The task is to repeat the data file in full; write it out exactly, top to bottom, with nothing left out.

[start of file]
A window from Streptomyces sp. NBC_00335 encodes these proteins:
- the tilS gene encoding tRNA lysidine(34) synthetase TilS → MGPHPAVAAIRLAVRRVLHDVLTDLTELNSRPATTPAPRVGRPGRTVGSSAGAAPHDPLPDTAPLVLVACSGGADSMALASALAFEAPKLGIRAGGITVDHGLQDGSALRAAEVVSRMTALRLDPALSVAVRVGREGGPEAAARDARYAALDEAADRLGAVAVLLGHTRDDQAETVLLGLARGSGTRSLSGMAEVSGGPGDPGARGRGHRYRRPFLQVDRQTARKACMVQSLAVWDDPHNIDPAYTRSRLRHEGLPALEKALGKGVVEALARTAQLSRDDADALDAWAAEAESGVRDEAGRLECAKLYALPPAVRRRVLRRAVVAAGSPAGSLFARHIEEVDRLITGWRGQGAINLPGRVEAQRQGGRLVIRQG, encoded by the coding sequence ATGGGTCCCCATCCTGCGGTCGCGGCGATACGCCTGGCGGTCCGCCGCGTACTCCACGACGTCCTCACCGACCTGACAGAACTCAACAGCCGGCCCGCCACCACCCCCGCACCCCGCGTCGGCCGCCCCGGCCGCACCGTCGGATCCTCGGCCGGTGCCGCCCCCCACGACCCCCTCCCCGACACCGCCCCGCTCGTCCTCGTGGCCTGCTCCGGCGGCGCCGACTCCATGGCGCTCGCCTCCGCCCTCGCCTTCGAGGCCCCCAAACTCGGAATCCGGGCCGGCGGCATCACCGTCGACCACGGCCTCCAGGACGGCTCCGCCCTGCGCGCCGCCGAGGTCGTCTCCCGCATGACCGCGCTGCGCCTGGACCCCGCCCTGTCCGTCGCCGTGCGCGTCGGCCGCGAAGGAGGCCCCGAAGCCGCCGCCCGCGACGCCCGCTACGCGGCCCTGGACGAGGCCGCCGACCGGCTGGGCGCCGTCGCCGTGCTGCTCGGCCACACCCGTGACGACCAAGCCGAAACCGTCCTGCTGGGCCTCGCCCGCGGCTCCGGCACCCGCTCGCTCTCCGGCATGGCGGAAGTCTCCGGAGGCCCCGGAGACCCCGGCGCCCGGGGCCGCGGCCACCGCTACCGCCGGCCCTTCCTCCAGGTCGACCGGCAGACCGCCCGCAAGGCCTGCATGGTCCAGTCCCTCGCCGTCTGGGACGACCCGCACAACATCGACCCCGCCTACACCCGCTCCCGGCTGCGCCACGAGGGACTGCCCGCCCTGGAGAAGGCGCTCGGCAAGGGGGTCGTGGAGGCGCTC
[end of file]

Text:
A window from Streptomyces sp. NBC_00335 encodes these proteins:
- the tilS gene encoding tRNA lysidine(34) synthetase TilS → MGPHPAVAAIRLAVRRVLHDVLTDLTELNSRPATTPAPRVGRPGRTVGSSAGAAPHDPLPDTAPLVLVACSGGADSMALASALAFEAPKLGIRAGGITVDHGLQDGSALRAAEVVSRMTALRLDPALSVAVRVGREGGPEAAARDARYAALDEAADRLGAVAVLLGHTRDDQAETVLLGLARGSGTRSLSGMAEVSGGPGDPGARGRGHRYRRPFLQVDRQTARKACMVQSLAVWDDPHNIDPAYTRSRLRHEGLPALEKALGKGVVEALARTAQLSRDDADALDAWAAEAESGVRDEAGRLECAKLYALPPAVRRRVLRRAVVAAGSPAGSLFARHIEEVDRLITGWRGQGAINLPGRVEAQRQGGRLVIRQG, encoded by the coding sequence ATGGGTCCCCATCCTGCGGTCGCGGCGATACGCCTGGCGGTCCGCCGCGTACTCCACGACGTCCTCACCGACCTGACAGAACTCAACAGCCGGCCCGCCACCACCCCCGCACCCCGCGTCGGCCGCCCCGGCCGCACCGTCGGATCCTCGGCCGGTGCCGCCCCCCACGACCCCCTCCCCGACACCGCCCCGCTCGTCCTCGTGGCCTGCTCCGGCGGCGCCGACTCCATGGCGCTCGCCTCCGCCCTCGCCTTCGAGGCCCCCAAACTCGGAATCCGGGCCGGCGGCATCACCGTCGACCACGGCCTCCAGGACGGCTCCGCCCTGCGCGCCGCCGAGGTCGTCTCCCGCATGACCGCGCTGCGCCTGGACCCCGCCCTGTCCGTCGCCGTGCGCGTCGGCCGCGAAGGAGGCCCCGAAGCCGCCGCCCGCGACGCCCGCTACGCGGCCCTGGACGAGGCCGCCGACCGGCTGGGCGCCGTCGCCGTGCTGCTCGGCCACACCCGTGACGACCAAGCCGAAACCGTCCTGCTGGGCCTCGCCCGCGGCTCCGGCACCCGCTCGCTCTCCGGCATGGCGGAAGTCTCCGGAGGCCCCGGAGACCCCGGCGCCCGGGGCCGCGGCCACCGCTACCGCCGGCCCTTCCTCCAGGTCGACCGGCAGACCGCCCGCAAGGCCTGCATGGTCCAGTCCCTCGCCGTCTGGGACGACCCGCACAACATCGACCCCGCCTACACCCGCTCCCGGCTGCGCCACGAGGGACTGCCCGCCCTGGAGAAGGCGCTCGGCAAGGGGGTCGTGGAGGCGCTC